Lease Your Way to the Hi-Tech Stratosphere

Buy a warranty on a new, untested, fragile, break-prone technology,
writes in Consumerist tipster Zoe,
and you could find yourself essentially leasing the newest, sexiest gadget every nine months for the rest of your life.
While hardly a revelation, it’s nice to see some areas where the customer still has the upper hand.

Four years ago she bought two Creative Zen 40GBs for under $300 apiece, along with a 2-year Replacement Plan for $40.

Both players broke, from the same faulty headphone jack. She mailed the player to Best Buy who sent her back a voucher for the full amount.

This time she got a Rio and a new two-year plan. In due course, the player’s hard drive failed.

She handed it in and “grudgingly” settled on a fourth-generation iPod which lasted for 18 months until the battery life
went south and the click wheel stopped responding.

Yesterday she took the iPod in to a Best Buy and got herself a new one with a fresh warranty.

And wouldn’t you know it, but they play video now!

Sincerely,

Zoe

Readers, have you ridden the same warranty train for other sexy widgets?

Comments

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  1. Danilo says:

    As a former BBY employee, I can attest to the feasibility of just such a maneuver. In fact, at my store, the management was particularly enamored of the “technology subscription” the replacement/service plans provided.

    This actually reminds me of an incident where a manager told me he wanted a hot new phone. He had an older model, with service plan, and wanted my advice on how to best disable his working but antiquated device. I promptly grabbed a short length of speaker wire from a cabinet and marched him into the break room, which is free of cameras.

    I quickly stripped the ends of the wires with scissors, shoved one end into a 110v socket in the wall and delicately brushed the battery contacts with the other ends of the wires. There was a brief, satisfying pop and sizzle. My manager looked pleased and asked me what he should tell the techs. I suggested power surge brought on by using a car charger in a vehicle with a faulty alternator. Service plans were widely touted for their power surge coverage back then.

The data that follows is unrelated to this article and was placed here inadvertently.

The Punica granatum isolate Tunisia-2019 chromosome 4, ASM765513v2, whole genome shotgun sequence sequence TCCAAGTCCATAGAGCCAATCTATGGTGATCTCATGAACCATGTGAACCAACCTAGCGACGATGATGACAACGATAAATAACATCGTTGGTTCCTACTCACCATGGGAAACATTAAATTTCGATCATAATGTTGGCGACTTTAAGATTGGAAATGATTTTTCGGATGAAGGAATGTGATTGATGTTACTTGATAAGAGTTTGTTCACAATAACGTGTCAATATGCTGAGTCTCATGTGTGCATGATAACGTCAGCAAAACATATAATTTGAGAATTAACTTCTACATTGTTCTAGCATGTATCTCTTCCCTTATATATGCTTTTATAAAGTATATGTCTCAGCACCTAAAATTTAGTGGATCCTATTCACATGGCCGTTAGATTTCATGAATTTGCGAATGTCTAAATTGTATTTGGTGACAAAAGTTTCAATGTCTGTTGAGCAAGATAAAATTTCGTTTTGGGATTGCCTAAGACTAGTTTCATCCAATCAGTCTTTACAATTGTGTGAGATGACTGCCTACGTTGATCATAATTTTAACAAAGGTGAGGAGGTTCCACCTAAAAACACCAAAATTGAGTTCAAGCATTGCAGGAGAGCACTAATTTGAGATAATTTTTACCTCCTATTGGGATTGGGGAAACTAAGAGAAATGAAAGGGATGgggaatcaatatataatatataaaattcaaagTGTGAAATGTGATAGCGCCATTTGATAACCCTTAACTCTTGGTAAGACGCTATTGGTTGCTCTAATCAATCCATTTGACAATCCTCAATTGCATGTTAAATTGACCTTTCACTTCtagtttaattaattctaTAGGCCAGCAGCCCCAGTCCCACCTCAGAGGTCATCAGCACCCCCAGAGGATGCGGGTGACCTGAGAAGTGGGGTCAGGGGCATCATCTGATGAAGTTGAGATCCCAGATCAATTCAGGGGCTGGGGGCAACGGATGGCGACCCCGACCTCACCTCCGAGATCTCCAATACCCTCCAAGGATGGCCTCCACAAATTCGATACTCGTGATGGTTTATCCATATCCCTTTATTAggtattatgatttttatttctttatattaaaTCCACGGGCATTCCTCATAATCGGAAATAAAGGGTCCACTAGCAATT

A few hours later (after activation and some time charging), he was sporting whatever the new hotness was at that time — probably a Sprint Samsung N400 or the like.

    So, is this done? Absolutely. And for a time, the people doing it most often were the blueshirts themselves. I hear they clamped down in it in recent times, though.

  2. Kevin Meyers says:

    I like to “lease” new gadgets, too, but I do it via eBay. Buy a new gadget, use it for six months-year until you get sick of it, then sell it on eBay, and use the proceeds to fund your next gadget purchase. I’ve gone through Playstations, cell phones, Treos, and TVs in this manner. My wife is not thrilled, but it’s a compulsion.

  3. Josh says:

    Dang I thought this was common knowledge. You know if you purchase a laptop warranty you cna essentially get a battery each year of the warranty for free and you can keep your old one.

    Also in the third year if something they can’t get parts for breaks they replace the laptop with new tech. Last laptop I had was a year old, the clip that keeps it closed broke….brand new laptop with way better specs to boot.

    Anyway those are my more I guess ethical uses of Best Buys PRP plans. The shadier one includes returning my Xbox original for 179 bucks in credit towards a 360. In fact when I bought it the employee told me to do this. I love running into the occasional honest blueshirt.

  4. RowdyRoddyPiper says:

    Just a question on Laptop product replacement plans. I was comparing the Best Buy to the one offered by HP, the manufacturer of the laptop. The only difference I could notice was the surge protection offered by Best Buy. Also the Best Buy plan was $250 and HP was $180. Does anyone have experience with these plans and which ones offer more flexibility in getting new hardware further down the road?

  5. Flaming City says:

    My favorite move on this front was when I bought an open box printer that was completely disabled for something like $9.99. I then bought the PSP on it and waited the two weeks until the return period was over. Then, I brought the printer to the service counter and told them it didn’t work. The manager offered to take the printer back but I insisted that the PSP meant that they had to replace it with a working model, so now I have a beautiful functional $300 printer for $30.